Alpha Gamma Nu is one of the oldest fraternity organizations at the University of Redlands, with its 100th anniversary coming up in 2023. However, the fraternity was forced to take a hiatus three years ago, which lasted until the beginning of this year. Though the reasons for the suspension were not made public, Gamma Nu was not permitted to be an active fraternity on campus until all previous alumni had graduated.
Calvin Hyytinen, 24’ and Andrew Smalls, ‘00 were all smiles when asked about their involvement with Gamma Nu. Each of them played a key part in getting the organization reinstated after its three-year hiatus. The two met on serendipitous terms; Hyytinen was looking for a Greek organization to get involved in and connected with Smalls, who had been working on having Gamma Nu reinstated at the university since 2019.
Smalls recalled how he responded quickly to a text from Hyytinen, suggesting they meet over breakfast while he was in town. “[Calvin] comes skateboarding around the corner at 6:45am. Me and three other alums that live locally we’re like, ‘wow what is this’ […] we sit down and he’s the guy. We put our full faith in Hyytinen to relaunch what is this year our 100th anniversary,” said Smalls.
Since their initial meeting, Hyytinen and Smalls, along with other alumni and two additional founding members of the new chapter of Gamma Nu, have begun what they describe as “Greek 2.0.” This Greek 2.0 involves new members becoming active from the very day they get their bid, something that other Greek organizations on campus don’t usually practice. “We didn’t want to have a six-week process anymore,” said Smalls.
Hyytinen detailed the foundations that Gamma Nu is built on: “We have five pillars–brotherhood, mental and physical fitness, leadership development, social development, and spirituality.” The development of these pillars has been important in developing community service outreach for members of Gamma Nu following their reinstatement.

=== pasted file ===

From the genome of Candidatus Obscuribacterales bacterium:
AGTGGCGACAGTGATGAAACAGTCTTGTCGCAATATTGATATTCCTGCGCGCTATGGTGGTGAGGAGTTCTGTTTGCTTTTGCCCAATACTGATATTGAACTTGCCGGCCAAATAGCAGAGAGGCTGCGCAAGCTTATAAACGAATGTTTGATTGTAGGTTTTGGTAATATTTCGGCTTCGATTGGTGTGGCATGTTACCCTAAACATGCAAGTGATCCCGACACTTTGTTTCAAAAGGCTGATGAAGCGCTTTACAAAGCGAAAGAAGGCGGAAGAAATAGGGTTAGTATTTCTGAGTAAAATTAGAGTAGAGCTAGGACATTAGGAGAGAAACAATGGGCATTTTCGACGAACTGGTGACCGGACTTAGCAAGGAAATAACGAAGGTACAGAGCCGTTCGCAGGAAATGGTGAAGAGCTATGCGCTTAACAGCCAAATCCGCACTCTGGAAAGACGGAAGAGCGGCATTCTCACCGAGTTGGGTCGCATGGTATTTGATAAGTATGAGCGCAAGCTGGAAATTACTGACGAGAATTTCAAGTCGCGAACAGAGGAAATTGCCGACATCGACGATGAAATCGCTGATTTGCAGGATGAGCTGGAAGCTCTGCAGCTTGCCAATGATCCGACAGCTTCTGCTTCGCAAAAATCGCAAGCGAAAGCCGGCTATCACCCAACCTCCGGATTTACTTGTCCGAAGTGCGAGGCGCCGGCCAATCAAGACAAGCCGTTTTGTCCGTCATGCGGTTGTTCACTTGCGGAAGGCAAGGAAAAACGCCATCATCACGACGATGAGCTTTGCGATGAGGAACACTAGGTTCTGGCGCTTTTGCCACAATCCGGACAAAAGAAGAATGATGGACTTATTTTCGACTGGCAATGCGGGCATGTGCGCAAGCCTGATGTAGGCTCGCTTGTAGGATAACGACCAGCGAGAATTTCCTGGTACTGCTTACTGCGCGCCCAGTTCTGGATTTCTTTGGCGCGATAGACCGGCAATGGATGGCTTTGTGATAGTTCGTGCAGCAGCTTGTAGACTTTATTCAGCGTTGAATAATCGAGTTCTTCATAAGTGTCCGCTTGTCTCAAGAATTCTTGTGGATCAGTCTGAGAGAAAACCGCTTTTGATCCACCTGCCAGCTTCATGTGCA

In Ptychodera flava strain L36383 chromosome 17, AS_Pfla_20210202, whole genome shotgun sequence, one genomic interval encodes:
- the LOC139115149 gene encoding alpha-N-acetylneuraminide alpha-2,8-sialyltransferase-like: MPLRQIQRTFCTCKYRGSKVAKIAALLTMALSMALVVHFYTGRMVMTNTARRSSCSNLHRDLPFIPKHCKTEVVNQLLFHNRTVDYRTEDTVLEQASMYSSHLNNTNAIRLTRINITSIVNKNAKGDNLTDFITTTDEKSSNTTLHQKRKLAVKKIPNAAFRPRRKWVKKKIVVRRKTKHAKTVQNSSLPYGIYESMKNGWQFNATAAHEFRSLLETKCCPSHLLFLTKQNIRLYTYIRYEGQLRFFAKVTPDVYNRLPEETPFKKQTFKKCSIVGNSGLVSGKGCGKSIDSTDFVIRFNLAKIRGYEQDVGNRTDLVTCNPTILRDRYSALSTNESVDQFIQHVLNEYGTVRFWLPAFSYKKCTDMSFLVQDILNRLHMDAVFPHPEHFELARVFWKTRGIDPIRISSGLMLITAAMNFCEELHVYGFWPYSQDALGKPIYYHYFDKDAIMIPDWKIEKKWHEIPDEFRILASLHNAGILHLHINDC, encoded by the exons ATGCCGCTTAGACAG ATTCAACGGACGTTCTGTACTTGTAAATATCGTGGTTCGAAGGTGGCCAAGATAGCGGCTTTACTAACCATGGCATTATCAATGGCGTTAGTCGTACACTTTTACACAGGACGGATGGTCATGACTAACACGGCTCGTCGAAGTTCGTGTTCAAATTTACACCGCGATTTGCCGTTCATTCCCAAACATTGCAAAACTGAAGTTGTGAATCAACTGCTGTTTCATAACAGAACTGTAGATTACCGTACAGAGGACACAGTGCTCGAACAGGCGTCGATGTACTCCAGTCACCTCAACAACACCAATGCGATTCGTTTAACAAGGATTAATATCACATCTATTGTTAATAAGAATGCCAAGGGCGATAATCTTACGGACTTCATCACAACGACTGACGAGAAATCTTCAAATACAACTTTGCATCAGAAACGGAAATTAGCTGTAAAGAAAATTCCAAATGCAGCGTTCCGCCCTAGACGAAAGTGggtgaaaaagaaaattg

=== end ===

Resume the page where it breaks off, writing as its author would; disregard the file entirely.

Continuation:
Hyytinen described how the fraternity doesn’t have one particular area of philanthropy as an organization. Instead, they do a variety of community service outreach activities in order to satisfy the interests of all members and maximize their impact on the community of Redlands.
For Hyytinen, “Community service is about feeling connected to your community and feeling like you made a difference.” One project the organization is currently working on is adopting the orange blossom trail next to campus in order to make it a more accessible and student-friendly hiking spot.
Since this past Fall Rush, Gamma Nu has added five new members to the original three members that began the reinstatement, for a total of eight new Gamma Nus. The overarching message that the new members want to present is that Gamma Nu wants to become a space of inclusivity. In fact, they organized a “Greeks giving,” in which all Greek organizations were invited to their house to build community.
After their three-year hiatus from the university, Gamma Nu is trying to redefine the idea of Greek life and make their organization one that is not defined by one set practice. Hyytinen emphasized that he found Gamma Nu because he didn’t fit in in other spaces. Consequently, both Smalls and Hyytinen are encouraging others to find their place in Gamma Nu in the future, just as many alumni did in the past.
Photo by Photo Editor Kyle Eaton.